Many readers wonder, “Is the MIT Technology Review peer reviewed?” The answer is a resounding “yes!” While the publication is owned by MIT, it is independent of the university. That means that the article was not written by a MIT professor or edited by MIT staff. Therefore, the publication is bound to have some bias. Nevertheless, the publication does adhere to the principles of scientific publishing.
The MIT Technology Review publishes authoritative, trustworthy journalism. This is especially important for the publication’s “Newsletter” section, which is paid for by the institute’s alumni association. It is written by Institute News Office reporters, with an MIT employee serving as section editor. A peer review process occurs for this publication once it publishes an article. The MIT Technology Review also publishes a supplement called the “MIT News” magazine.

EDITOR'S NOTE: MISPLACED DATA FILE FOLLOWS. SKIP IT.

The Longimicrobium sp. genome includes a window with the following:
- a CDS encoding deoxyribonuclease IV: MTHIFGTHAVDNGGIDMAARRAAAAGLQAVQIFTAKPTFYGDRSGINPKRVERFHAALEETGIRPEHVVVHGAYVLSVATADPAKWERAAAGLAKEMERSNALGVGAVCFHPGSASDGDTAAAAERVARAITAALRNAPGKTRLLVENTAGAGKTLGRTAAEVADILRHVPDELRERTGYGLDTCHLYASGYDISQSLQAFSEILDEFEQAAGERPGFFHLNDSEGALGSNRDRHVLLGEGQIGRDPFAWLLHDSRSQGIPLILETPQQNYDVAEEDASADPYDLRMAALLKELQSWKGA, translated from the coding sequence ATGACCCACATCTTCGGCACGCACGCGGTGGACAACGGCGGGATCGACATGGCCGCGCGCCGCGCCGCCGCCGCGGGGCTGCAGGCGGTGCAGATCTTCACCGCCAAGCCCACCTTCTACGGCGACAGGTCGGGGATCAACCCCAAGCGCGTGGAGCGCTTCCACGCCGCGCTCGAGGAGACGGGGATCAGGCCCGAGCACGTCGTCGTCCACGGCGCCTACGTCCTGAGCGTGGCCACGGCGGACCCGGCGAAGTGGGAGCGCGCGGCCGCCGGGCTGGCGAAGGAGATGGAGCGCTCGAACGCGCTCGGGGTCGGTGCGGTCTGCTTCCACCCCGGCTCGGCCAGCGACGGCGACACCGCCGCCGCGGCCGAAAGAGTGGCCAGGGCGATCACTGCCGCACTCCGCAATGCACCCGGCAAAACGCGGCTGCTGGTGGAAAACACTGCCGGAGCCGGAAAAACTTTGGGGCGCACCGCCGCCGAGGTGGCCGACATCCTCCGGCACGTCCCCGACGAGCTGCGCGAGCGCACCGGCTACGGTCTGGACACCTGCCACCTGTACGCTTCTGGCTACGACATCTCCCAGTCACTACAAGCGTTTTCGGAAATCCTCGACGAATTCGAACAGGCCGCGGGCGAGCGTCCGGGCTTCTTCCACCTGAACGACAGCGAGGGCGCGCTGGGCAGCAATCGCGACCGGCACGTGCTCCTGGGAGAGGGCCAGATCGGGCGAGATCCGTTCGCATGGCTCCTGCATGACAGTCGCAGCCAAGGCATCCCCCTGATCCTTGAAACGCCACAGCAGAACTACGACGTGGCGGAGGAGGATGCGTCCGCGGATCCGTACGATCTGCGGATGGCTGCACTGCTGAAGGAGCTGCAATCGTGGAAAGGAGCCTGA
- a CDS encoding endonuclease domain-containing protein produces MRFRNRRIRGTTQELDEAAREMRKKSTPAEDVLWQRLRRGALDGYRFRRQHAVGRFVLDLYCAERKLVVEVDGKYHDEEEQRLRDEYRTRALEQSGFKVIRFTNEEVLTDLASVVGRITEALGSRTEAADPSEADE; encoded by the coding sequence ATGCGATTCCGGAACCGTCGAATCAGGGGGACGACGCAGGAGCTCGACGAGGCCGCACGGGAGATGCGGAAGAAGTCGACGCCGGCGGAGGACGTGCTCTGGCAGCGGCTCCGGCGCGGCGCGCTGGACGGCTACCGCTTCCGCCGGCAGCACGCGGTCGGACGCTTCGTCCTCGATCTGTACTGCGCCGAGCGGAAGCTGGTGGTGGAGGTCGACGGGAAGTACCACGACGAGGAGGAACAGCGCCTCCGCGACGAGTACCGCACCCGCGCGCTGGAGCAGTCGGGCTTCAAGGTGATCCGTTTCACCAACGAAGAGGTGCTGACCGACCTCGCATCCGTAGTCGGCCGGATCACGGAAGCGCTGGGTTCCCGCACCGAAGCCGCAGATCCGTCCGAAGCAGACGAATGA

The new look of the magazine coincides with the publication’s mission statement. It is now a source of authoritative journalism, focusing on a single technology or theme, and addressing deep questions on technology. The new look of the magazine includes a new symbol: a 45-degree cut through the letter “T,” which forms a lowercase “r.” This monogram updates the magazine’s longstanding “TR” logo and helps call attention to important information.
Is the MIT Technology Review peer reviewed by the University of Massachusetts? According to the Journal of Scientific Research, the journal scores highly on all five descriptors: objective, current, credible, and enjoyable. In addition, it also scores highly in the “Innovation and Technology” category. Those factors alone are enough to make the Technology Review an excellent journal to read and cite. Its ISSN (1099274X) is also very reliable and consistent.